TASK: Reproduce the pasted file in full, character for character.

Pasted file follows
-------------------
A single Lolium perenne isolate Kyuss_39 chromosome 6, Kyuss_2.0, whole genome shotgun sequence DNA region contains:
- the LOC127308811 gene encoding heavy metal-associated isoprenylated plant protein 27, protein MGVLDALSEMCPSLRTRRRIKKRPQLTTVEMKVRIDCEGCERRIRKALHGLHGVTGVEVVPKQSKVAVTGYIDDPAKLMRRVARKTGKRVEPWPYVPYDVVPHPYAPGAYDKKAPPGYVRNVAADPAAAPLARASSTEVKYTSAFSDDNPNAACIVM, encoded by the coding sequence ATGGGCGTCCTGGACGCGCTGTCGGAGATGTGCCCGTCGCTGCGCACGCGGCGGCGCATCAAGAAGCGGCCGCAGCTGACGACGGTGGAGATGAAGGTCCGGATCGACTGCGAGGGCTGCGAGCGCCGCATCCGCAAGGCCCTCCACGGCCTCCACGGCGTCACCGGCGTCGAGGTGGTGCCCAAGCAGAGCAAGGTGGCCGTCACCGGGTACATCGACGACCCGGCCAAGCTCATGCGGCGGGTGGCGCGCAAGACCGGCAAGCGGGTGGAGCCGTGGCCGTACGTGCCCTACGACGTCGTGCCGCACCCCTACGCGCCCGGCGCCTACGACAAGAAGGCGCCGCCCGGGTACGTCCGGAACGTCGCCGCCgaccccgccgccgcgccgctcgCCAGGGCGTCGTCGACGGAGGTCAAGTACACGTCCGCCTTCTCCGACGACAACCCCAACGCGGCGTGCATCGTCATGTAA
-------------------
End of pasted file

A single Lolium perenne isolate Kyuss_39 chromosome 6, Kyuss_2.0, whole genome shotgun sequence DNA region contains:
- the LOC127308811 gene encoding heavy metal-associated isoprenylated plant protein 27, protein MGVLDALSEMCPSLRTRRRIKKRPQLTTVEMKVRIDCEGCERRIRKALHGLHGVTGVEVVPKQSKVAVTGYIDDPAKLMRRVARKTGKRVEPWPYVPYDVVPHPYAPGAYDKKAPPGYVRNVAADPAAAPLARASSTEVKYTSAFSDDNPNAACIVM, encoded by the coding sequence ATGGGCGTCCTGGACGCGCTGTCGGAGATGTGCCCGTCGCTGCGCACGCGGCGGCGCATCAAGAAGCGGCCGCAGCTGACGACGGTGGAGATGAAGGTCCGGATCGACTGCGAGGGCTGCGAGCGCCGCATCCGCAAGGCCCTCCACGGCCTCCACGGCGTCACCGGCGTCGAGGTGGTGCCCAAGCAGAGCAAGGTGGCCGTCACCGGGTACATCGACGACCCGGCCAAGCTCATGCGGCGGGTGGCGCGCAAGACCGGCAAGCGGGTGGAGCCGTGGCCGTACGTGCCCTACGACGTCGTGCCGCACCCCTACGCGCCCGGCGCCTACGACAAGAAGGCGCCGCCCGGGTACGTCCGGAACGTCGCCGCCgaccccgccgccgcgccgctcgCCAGGGCGTCGTCGACGGAGGTCAAGTACACGTCCGCCTTCTCCGACGACAACCCCAACGCGGCGTGCATCGTCATGTAA